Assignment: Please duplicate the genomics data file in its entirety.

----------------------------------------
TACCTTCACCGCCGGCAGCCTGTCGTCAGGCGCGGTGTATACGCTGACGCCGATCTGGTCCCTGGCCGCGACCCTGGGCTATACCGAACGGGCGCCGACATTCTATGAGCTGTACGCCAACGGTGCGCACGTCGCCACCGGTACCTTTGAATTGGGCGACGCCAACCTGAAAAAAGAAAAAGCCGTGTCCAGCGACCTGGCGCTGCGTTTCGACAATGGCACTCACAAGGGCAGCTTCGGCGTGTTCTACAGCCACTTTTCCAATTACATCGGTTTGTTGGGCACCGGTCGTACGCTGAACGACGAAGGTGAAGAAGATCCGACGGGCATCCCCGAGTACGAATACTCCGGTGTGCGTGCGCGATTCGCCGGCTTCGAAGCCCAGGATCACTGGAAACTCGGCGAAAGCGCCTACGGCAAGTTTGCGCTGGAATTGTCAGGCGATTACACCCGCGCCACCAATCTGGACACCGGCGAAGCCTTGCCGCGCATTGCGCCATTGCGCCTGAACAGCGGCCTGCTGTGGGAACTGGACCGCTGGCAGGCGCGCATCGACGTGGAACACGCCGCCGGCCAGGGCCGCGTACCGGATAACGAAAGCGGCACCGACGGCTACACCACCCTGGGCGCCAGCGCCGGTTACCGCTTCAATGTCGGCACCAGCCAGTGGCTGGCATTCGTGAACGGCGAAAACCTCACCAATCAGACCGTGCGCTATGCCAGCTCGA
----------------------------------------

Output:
TACCTTCACCGCCGGCAGCCTGTCGTCAGGCGCGGTGTATACGCTGACGCCGATCTGGTCCCTGGCCGCGACCCTGGGCTATACCGAACGGGCGCCGACATTCTATGAGCTGTACGCCAACGGTGCGCACGTCGCCACCGGTACCTTTGAATTGGGCGACGCCAACCTGAAAAAAGAAAAAGCCGTGTCCAGCGACCTGGCGCTGCGTTTCGACAATGGCACTCACAAGGGCAGCTTCGGCGTGTTCTACAGCCACTTTTCCAATTACATCGGTTTGTTGGGCACCGGTCGTACGCTGAACGACGAAGGTGAAGAAGATCCGACGGGCATCCCCGAGTACGAATACTCCGGTGTGCGTGCGCGATTCGCCGGCTTCGAAGCCCAGGATCACTGGAAACTCGGCGAAAGCGCCTACGGCAAGTTTGCGCTGGAATTGTCAGGCGATTACACCCGCGCCACCAATCTGGACACCGGCGAAGCCTTGCCGCGCATTGCGCCATTGCGCCTGAACAGCGGCCTGCTGTGGGAACTGGACCGCTGGCAGGCGCGCATCGACGTGGAACACGCCGCCGGCCAGGGCCGCGTACCGGATAACGAAAGCGGCACCGACGGCTACACCACCCTGGGCGCCAGCGCCGGTTACCGCTTCAATGTCGGCACCAGCCAGTGGCTGGCATTCGTGAACGGCGAAAACCTCACCAATCAGACCGTGCGCTATGCCAGCTCGA